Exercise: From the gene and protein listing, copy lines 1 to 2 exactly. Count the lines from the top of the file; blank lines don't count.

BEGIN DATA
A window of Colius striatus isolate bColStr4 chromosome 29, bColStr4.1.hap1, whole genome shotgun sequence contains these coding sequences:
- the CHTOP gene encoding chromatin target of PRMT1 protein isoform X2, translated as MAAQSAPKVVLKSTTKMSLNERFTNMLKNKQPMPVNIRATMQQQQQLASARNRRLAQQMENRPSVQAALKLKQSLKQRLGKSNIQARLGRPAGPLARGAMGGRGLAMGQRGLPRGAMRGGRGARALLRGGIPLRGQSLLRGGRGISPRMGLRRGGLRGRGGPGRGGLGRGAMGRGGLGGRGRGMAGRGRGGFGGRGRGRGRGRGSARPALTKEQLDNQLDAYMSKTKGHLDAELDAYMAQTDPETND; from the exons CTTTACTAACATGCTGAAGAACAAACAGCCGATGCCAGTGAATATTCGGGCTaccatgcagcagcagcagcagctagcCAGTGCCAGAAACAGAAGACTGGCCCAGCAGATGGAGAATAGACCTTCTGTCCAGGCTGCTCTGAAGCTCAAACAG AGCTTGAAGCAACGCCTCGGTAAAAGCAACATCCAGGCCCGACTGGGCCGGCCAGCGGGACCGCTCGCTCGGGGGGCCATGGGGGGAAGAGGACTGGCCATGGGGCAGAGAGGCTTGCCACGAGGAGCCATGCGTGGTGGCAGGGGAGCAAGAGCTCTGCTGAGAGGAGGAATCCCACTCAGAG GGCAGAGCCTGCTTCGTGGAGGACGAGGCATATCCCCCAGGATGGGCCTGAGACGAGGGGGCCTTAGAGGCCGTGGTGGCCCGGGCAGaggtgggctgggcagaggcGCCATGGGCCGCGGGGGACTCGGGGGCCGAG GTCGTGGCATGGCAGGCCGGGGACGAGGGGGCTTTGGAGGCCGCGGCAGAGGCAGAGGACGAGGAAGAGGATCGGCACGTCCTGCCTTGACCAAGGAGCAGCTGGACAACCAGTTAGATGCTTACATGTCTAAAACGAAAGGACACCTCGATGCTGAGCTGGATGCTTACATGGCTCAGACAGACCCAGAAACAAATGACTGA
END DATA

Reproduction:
A window of Colius striatus isolate bColStr4 chromosome 29, bColStr4.1.hap1, whole genome shotgun sequence contains these coding sequences:
- the CHTOP gene encoding chromatin target of PRMT1 protein isoform X2, translated as MAAQSAPKVVLKSTTKMSLNERFTNMLKNKQPMPVNIRATMQQQQQLASARNRRLAQQMENRPSVQAALKLKQSLKQRLGKSNIQARLGRPAGPLARGAMGGRGLAMGQRGLPRGAMRGGRGARALLRGGIPLRGQSLLRGGRGISPRMGLRRGGLRGRGGPGRGGLGRGAMGRGGLGGRGRGMAGRGRGGFGGRGRGRGRGRGSARPALTKEQLDNQLDAYMSKTKGHLDAELDAYMAQTDPETND; from the exons CTTTACTAACATGCTGAAGAACAAACAGCCGATGCCAGTGAATATTCGGGCTaccatgcagcagcagcagcagctagcCAGTGCCAGAAACAGAAGACTGGCCCAGCAGATGGAGAATAGACCTTCTGTCCAGGCTGCTCTGAAGCTCAAACAG AGCTTGAAGCAACGCCTCGGTAAAAGCAACATCCAGGCCCGACTGGGCCGGCCAGCGGGACCGCTCGCTCGGGGGGCCATGGGGGGAAGAGGACTGGCCATGGGGCAGAGAGGCTTGCCACGAGGAGCCATGCGTGGTGGCAGGGGAGCAAGAGCTCTGCTGAGAGGAGGAATCCCACTCAGAG GGCAGAGCCTGCTTCGTGGAGGACGAGGCATATCCCCCAGGATGGGCCTGAGACGAGGGGGCCTTAGAGGCCGTGGTGGCCCGGGCAGaggtgggctgggcagaggcGCCATGGGCCGCGGGGGACTCGGGGGCCGAG GTCGTGGCATGGCAGGCCGGGGACGAGGGGGCTTTGGAGGCCGCGGCAGAGGCAGAGGACGAGGAAGAGGATCGGCACGTCCTGCCTTGACCAAGGAGCAGCTGGACAACCAGTTAGATGCTTACATGTCTAAAACGAAAGGACACCTCGATGCTGAGCTGGATGCTTACATGGCTCAGACAGACCCAGAAACAAATGACTGA